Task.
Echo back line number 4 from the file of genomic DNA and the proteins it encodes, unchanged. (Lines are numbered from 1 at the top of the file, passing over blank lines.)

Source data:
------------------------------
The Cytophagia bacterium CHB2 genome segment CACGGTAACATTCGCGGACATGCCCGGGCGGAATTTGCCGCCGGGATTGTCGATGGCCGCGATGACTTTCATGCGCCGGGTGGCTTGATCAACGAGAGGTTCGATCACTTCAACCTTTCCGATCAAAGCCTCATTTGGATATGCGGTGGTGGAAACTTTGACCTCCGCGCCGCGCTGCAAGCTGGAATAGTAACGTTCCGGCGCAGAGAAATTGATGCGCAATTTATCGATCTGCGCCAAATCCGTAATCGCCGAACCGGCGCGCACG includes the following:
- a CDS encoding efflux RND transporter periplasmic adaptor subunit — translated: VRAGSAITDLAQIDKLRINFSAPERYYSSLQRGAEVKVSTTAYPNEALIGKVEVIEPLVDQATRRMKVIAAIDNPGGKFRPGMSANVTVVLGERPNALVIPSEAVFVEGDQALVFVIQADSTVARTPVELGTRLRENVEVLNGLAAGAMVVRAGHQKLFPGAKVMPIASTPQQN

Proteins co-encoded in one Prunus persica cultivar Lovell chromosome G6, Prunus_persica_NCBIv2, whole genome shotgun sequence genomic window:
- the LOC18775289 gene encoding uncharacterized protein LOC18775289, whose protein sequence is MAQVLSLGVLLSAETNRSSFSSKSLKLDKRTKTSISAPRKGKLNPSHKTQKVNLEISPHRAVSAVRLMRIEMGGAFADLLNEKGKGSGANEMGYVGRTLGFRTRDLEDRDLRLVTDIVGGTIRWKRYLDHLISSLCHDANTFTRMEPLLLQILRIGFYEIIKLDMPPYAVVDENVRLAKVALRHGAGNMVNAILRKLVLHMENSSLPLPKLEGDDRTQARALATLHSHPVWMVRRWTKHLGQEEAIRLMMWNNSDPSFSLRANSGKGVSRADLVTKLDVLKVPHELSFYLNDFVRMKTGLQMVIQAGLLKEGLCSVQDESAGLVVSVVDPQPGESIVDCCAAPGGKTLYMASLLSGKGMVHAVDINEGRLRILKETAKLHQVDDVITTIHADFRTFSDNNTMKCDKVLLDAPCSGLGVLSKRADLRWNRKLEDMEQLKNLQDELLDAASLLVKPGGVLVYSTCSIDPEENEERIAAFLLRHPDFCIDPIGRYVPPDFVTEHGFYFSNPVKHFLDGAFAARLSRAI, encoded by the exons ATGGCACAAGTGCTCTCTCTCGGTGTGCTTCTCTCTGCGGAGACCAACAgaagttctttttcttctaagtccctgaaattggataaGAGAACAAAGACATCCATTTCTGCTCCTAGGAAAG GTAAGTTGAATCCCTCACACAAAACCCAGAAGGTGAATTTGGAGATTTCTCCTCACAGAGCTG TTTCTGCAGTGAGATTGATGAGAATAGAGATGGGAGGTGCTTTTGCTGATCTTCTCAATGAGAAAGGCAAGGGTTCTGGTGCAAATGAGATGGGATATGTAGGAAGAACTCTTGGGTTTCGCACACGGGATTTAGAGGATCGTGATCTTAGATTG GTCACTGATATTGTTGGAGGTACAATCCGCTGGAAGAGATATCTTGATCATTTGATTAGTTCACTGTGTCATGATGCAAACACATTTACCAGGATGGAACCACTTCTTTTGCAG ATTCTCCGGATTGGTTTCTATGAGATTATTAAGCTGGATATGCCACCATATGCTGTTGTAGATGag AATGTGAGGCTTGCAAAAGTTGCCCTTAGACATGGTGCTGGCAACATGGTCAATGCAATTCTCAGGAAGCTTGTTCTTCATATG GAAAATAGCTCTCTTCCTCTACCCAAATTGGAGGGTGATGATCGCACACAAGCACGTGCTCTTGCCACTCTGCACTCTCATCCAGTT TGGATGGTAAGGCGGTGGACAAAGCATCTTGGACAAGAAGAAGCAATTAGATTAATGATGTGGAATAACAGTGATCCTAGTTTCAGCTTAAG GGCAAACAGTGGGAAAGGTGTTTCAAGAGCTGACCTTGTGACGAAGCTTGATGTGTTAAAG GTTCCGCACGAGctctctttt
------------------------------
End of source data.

- the LOC18775289 gene encoding uncharacterized protein LOC18775289, whose protein sequence is MAQVLSLGVLLSAETNRSSFSSKSLKLDKRTKTSISAPRKGKLNPSHKTQKVNLEISPHRAVSAVRLMRIEMGGAFADLLNEKGKGSGANEMGYVGRTLGFRTRDLEDRDLRLVTDIVGGTIRWKRYLDHLISSLCHDANTFTRMEPLLLQILRIGFYEIIKLDMPPYAVVDENVRLAKVALRHGAGNMVNAILRKLVLHMENSSLPLPKLEGDDRTQARALATLHSHPVWMVRRWTKHLGQEEAIRLMMWNNSDPSFSLRANSGKGVSRADLVTKLDVLKVPHELSFYLNDFVRMKTGLQMVIQAGLLKEGLCSVQDESAGLVVSVVDPQPGESIVDCCAAPGGKTLYMASLLSGKGMVHAVDINEGRLRILKETAKLHQVDDVITTIHADFRTFSDNNTMKCDKVLLDAPCSGLGVLSKRADLRWNRKLEDMEQLKNLQDELLDAASLLVKPGGVLVYSTCSIDPEENEERIAAFLLRHPDFCIDPIGRYVPPDFVTEHGFYFSNPVKHFLDGAFAARLSRAI, encoded by the exons ATGGCACAAGTGCTCTCTCTCGGTGTGCTTCTCTCTGCGGAGACCAACAgaagttctttttcttctaagtccctgaaattggataaGAGAACAAAGACATCCATTTCTGCTCCTAGGAAAG GTAAGTTGAATCCCTCACACAAAACCCAGAAGGTGAATTTGGAGATTTCTCCTCACAGAGCTG TTTCTGCAGTGAGATTGATGAGAATAGAGATGGGAGGTGCTTTTGCTGATCTTCTCAATGAGAAAGGCAAGGGTTCTGGTGCAAATGAGATGGGATATGTAGGAAGAACTCTTGGGTTTCGCACACGGGATTTAGAGGATCGTGATCTTAGATTG GTCACTGATATTGTTGGAGGTACAATCCGCTGGAAGAGATATCTTGATCATTTGATTAGTTCACTGTGTCATGATGCAAACACATTTACCAGGATGGAACCACTTCTTTTGCAG ATTCTCCGGATTGGTTTCTATGAGATTATTAAGCTGGATATGCCACCATATGCTGTTGTAGATGag AATGTGAGGCTTGCAAAAGTTGCCCTTAGACATGGTGCTGGCAACATGGTCAATGCAATTCTCAGGAAGCTTGTTCTTCATATG GAAAATAGCTCTCTTCCTCTACCCAAATTGGAGGGTGATGATCGCACACAAGCACGTGCTCTTGCCACTCTGCACTCTCATCCAGTT TGGATGGTAAGGCGGTGGACAAAGCATCTTGGACAAGAAGAAGCAATTAGATTAATGATGTGGAATAACAGTGATCCTAGTTTCAGCTTAAG GGCAAACAGTGGGAAAGGTGTTTCAAGAGCTGACCTTGTGACGAAGCTTGATGTGTTAAAG GTTCCGCACGAGctctctttt